In addition to its calming physical effects, the relaxation response also increases energy and focus, combats illness, relieves aches and pains, heightens problem-solving abilities, and boosts motivation and productivity. Best of all, anyone can reap these benefits with regular practice.
How to produce the relaxation response
Simply laying on the couch, reading, or watching TV—while sometimes relaxing—isn’t going to produce the physical and psychological benefits of the relaxation response. For that, you’ll need to actively practice a relaxation technique.
Finding the relaxation technique that’s best for you
There is no single relaxation technique that is best for everyone. The right relaxation technique is the one that resonates with you, fits your lifestyle, and is able to focus your mind and interrupt your everyday thoughts to elicit the relaxation response. You may even find that alternating or combining different techniques provide the best results.
How you react to stress may also influence the relaxation technique that works best for you:
The “fight” response. If you tend to become angry, agitated, or keyed up under stress, you will respond best to stress relief activities that quiet you down, such as meditation, progressive muscle relaxation, deep breathing, or guided imagery.
The “flight” response. If you tend to become depressed, withdrawn, or spaced out under stress, you will respond best to stress relief activities that are stimulating and energize your nervous system, such as rhythmic exercise, massage, mindfulness, or power yoga.
The immobilization response. If you’ve experienced some type of trauma and tend to “freeze” or become “stuck” under stress, your challenge is to first rouse your nervous system to a fight or flight response (above) so you can employ the applicable stress relief techniques. To do this, choose physical activity that engages both your arms and legs, such as running, dancing, or tai chi, and perform it mindfully, focusing on the sensations in your limbs as you move.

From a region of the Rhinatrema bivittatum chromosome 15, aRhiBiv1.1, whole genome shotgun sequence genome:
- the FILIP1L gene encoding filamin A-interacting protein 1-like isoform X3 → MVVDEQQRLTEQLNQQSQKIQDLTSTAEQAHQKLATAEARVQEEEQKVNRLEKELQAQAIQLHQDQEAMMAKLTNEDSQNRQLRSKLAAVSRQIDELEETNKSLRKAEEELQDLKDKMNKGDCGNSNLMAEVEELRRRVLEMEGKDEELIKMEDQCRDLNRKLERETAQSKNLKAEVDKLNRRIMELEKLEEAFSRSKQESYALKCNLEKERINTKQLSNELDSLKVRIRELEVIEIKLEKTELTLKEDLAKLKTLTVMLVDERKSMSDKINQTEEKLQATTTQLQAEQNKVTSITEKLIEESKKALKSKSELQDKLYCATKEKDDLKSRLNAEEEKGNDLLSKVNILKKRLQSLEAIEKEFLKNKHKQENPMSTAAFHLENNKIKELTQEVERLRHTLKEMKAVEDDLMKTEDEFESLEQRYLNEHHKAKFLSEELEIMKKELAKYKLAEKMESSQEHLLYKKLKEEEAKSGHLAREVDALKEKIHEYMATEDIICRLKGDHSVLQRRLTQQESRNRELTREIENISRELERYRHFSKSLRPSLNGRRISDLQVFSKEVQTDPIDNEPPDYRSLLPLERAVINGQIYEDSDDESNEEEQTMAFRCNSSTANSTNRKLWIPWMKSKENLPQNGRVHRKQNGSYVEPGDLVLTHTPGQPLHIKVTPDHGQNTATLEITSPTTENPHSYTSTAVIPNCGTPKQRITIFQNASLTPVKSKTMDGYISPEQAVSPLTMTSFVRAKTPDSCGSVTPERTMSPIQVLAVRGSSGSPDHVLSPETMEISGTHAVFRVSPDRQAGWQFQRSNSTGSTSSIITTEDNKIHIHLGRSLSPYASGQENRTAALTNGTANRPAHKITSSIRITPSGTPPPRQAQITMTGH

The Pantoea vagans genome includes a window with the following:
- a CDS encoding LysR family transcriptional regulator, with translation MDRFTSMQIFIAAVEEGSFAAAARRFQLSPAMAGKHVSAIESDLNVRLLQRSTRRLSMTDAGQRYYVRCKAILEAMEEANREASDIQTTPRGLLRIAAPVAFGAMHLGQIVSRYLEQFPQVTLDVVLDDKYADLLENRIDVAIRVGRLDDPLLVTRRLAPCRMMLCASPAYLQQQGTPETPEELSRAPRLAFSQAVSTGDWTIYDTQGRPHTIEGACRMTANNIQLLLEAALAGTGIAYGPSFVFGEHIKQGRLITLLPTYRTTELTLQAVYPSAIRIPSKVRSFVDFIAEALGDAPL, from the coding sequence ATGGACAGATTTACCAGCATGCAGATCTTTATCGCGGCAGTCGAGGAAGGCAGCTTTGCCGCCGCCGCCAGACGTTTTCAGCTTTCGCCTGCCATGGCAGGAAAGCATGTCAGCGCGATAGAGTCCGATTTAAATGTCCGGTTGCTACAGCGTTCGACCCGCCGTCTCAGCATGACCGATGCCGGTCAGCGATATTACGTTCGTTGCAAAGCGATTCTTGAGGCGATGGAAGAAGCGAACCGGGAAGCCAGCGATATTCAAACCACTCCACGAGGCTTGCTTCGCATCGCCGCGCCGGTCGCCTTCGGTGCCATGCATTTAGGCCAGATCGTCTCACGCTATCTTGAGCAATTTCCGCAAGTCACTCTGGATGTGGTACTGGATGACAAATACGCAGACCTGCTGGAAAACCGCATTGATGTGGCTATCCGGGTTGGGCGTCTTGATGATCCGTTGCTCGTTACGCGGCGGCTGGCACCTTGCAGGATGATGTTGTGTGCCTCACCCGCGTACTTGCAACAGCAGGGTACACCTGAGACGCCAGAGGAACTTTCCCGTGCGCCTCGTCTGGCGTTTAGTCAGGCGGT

Do you need alone time or social stimulation?
If you crave solitude, solo relaxation techniques such as meditation or progressive muscle relaxation will help to quiet your mind and recharge your batteries. If you crave social interaction, a class setting will give you the stimulation and support you’re looking for—and may also help you stay motivated.
With its focus on full, cleansing breaths, deep breathing is a simple yet powerful relaxation technique. It’s easy to learn, can be practiced almost anywhere, and provides a quick way to get your stress levels in check. Deep breathing is the cornerstone of many other relaxation practices, too, and can be combined with other relaxing elements such as aromatherapy and music. All you really need is a few minutes and a place to stretch out.
How to practice deep breathing
The key to deep breathing is to breathe deeply from the abdomen, getting as much fresh air as possible in your lungs. When you take deep breaths from the abdomen, rather than shallow breaths from your upper chest, you inhale more oxygen. The more oxygen you get, the less tense, short of breath, and anxious you feel.
- Sit comfortably with your back straight. Put one hand on your chest and the other on your stomach.
- Breathe in through your nose. The hand on your stomach should rise. The hand on your chest should move very little.